Screenshot: Tesla

The Tesla and SolarCity marriage is real, as Elon Musk just revealed a new lineup of solar-electric roof tiles alongside an updated Tesla Powerwall energy storage pack, turning what was just your electric car into an entire electric lifestyle.

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The theme of tonight’s presentation seemed to be, “well, you bought the bag, now you have to buy the shoes.” Elon Musk presented the small crowd of journalists packed into a fake Hollywood set neighborhood with houses modeling solar-tiled roofs powered by the updated Powerwall 2.0 storage packs with the full Tesla lineup of electric cars parked in the garages.

First up, the new Powerwall 2.0 can handle twice as much energy as the initial generation, with a 14kWh energy storage capacity and a 7kW power output. Musk claimed just one Powerwall 2.0 pack would be enough to supply the “fridge, sockets, and lights” in a four-bedroom house with energy for a day. If you tile the house with a solar roof, you can supply your own energy indefinitely.

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The new Powerwalls will go into production next month and start selling in December.

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Then, for the more industrial consumer, Tesla revealed the Powerpack 2.0, which has a 210kWh energy storage capacity with a 50kW power output.

Musk followed up the second-generation reveal to clarify that Tesla forsees a future requiring both local and utility solar-power generation, explaining that the Powerwall and Solar Roof set up would not be positioned as a competitor for larger utility power supply, but rather be required to work in-tandem due to increasing energy requirements.

If our cars, our homes and our cities switch over to electrified technologies, Musk claimed that our collective energy needs would increase three times over. Insert the Solar Roof, which would help carry some of the weight of these added energy needs.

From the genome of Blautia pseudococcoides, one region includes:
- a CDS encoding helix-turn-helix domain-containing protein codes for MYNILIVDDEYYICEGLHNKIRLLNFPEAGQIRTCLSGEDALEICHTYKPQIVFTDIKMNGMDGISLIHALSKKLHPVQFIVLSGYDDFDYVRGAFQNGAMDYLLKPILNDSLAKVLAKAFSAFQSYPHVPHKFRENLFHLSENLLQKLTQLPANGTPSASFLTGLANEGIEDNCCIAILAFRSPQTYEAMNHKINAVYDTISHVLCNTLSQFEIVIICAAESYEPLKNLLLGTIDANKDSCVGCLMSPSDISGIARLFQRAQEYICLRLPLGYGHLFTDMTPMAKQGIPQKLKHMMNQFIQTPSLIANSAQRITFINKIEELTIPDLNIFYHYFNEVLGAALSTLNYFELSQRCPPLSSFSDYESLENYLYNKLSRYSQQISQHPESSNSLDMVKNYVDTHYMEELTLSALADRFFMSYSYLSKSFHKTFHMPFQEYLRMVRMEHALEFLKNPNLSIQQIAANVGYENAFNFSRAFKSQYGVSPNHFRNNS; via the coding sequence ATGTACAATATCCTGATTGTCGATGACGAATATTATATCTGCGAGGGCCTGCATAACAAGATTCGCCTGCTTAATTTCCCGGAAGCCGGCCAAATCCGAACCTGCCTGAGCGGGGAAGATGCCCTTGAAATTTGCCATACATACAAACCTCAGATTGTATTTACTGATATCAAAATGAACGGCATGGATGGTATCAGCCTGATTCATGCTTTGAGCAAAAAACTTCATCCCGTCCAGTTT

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Tesla and SolarCity’s new Solar Roof was demonstrated in three differentiated styles. A traditional, smooth looking roof design, a “french slate roof” textured design, and a terracotta style look. The solar cells are visible when looking at the tiles straight on perpendicularly, but disappear at an angle to hide the embedded solar cells in the glass from the perspective of people on the ground.

This maximizes the energy consumption of the cells from the sun, but keeps the traditional look for the people on the ground. The final glass technology should be a near-zero loss of energy through the glass into the cell. The demonstrations at the event were not functional.

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Musk hoped that the Solar Roofs would be installed increasingly over time, claiming that four to five million homes either renovate or are built with a new roof in America every year. He claimed that number is 20 times greater internationally.

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The ideal cost will be competitive with the cost of a traditional roof offset by the additional energy savings. The plan is to start installing the product on homes next summer with one or two styles, and then expand the options out. The roofs are expected to last much longer, perhaps “two to three times longer,” than traditional roof tiles. “Look at cathedrals. The roofs don’t last. The stained glass does”

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To finish off, in typical Elon Musk style, he argued that the roofs look fantastic, why wouldn’t you go solar if the “neighborhood aesthetics get better”?

Musk didn’t comment on the proposed merger between Tesla and SolarCity, but did say that the purpose of the Solar Roof and the potential merger is eliminating conflicts of interest and developing a three-pronged electricity product lineup with perfect integration, or essentially an electric lifestyle.